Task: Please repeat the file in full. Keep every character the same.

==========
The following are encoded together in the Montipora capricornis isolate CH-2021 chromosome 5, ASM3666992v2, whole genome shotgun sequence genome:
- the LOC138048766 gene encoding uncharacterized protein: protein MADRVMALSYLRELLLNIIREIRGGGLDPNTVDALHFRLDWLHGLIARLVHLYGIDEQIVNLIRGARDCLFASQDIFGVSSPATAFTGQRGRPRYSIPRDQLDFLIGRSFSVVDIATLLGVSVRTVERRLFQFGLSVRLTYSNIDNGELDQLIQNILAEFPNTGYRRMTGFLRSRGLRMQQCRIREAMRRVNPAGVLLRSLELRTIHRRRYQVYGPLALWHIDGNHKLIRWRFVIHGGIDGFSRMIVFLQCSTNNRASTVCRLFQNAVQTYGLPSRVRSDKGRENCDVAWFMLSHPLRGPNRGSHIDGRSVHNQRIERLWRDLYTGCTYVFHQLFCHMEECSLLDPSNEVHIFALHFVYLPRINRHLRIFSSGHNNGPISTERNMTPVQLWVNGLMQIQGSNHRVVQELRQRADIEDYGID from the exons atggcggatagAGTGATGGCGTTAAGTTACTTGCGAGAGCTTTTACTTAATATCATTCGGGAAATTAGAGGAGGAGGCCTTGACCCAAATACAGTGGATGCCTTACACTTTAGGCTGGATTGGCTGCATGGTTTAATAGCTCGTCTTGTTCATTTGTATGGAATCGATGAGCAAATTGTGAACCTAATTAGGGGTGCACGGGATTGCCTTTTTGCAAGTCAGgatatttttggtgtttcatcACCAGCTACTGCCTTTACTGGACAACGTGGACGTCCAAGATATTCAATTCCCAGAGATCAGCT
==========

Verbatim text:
The following are encoded together in the Montipora capricornis isolate CH-2021 chromosome 5, ASM3666992v2, whole genome shotgun sequence genome:
- the LOC138048766 gene encoding uncharacterized protein: protein MADRVMALSYLRELLLNIIREIRGGGLDPNTVDALHFRLDWLHGLIARLVHLYGIDEQIVNLIRGARDCLFASQDIFGVSSPATAFTGQRGRPRYSIPRDQLDFLIGRSFSVVDIATLLGVSVRTVERRLFQFGLSVRLTYSNIDNGELDQLIQNILAEFPNTGYRRMTGFLRSRGLRMQQCRIREAMRRVNPAGVLLRSLELRTIHRRRYQVYGPLALWHIDGNHKLIRWRFVIHGGIDGFSRMIVFLQCSTNNRASTVCRLFQNAVQTYGLPSRVRSDKGRENCDVAWFMLSHPLRGPNRGSHIDGRSVHNQRIERLWRDLYTGCTYVFHQLFCHMEECSLLDPSNEVHIFALHFVYLPRINRHLRIFSSGHNNGPISTERNMTPVQLWVNGLMQIQGSNHRVVQELRQRADIEDYGID from the exons atggcggatagAGTGATGGCGTTAAGTTACTTGCGAGAGCTTTTACTTAATATCATTCGGGAAATTAGAGGAGGAGGCCTTGACCCAAATACAGTGGATGCCTTACACTTTAGGCTGGATTGGCTGCATGGTTTAATAGCTCGTCTTGTTCATTTGTATGGAATCGATGAGCAAATTGTGAACCTAATTAGGGGTGCACGGGATTGCCTTTTTGCAAGTCAGgatatttttggtgtttcatcACCAGCTACTGCCTTTACTGGACAACGTGGACGTCCAAGATATTCAATTCCCAGAGATCAGCT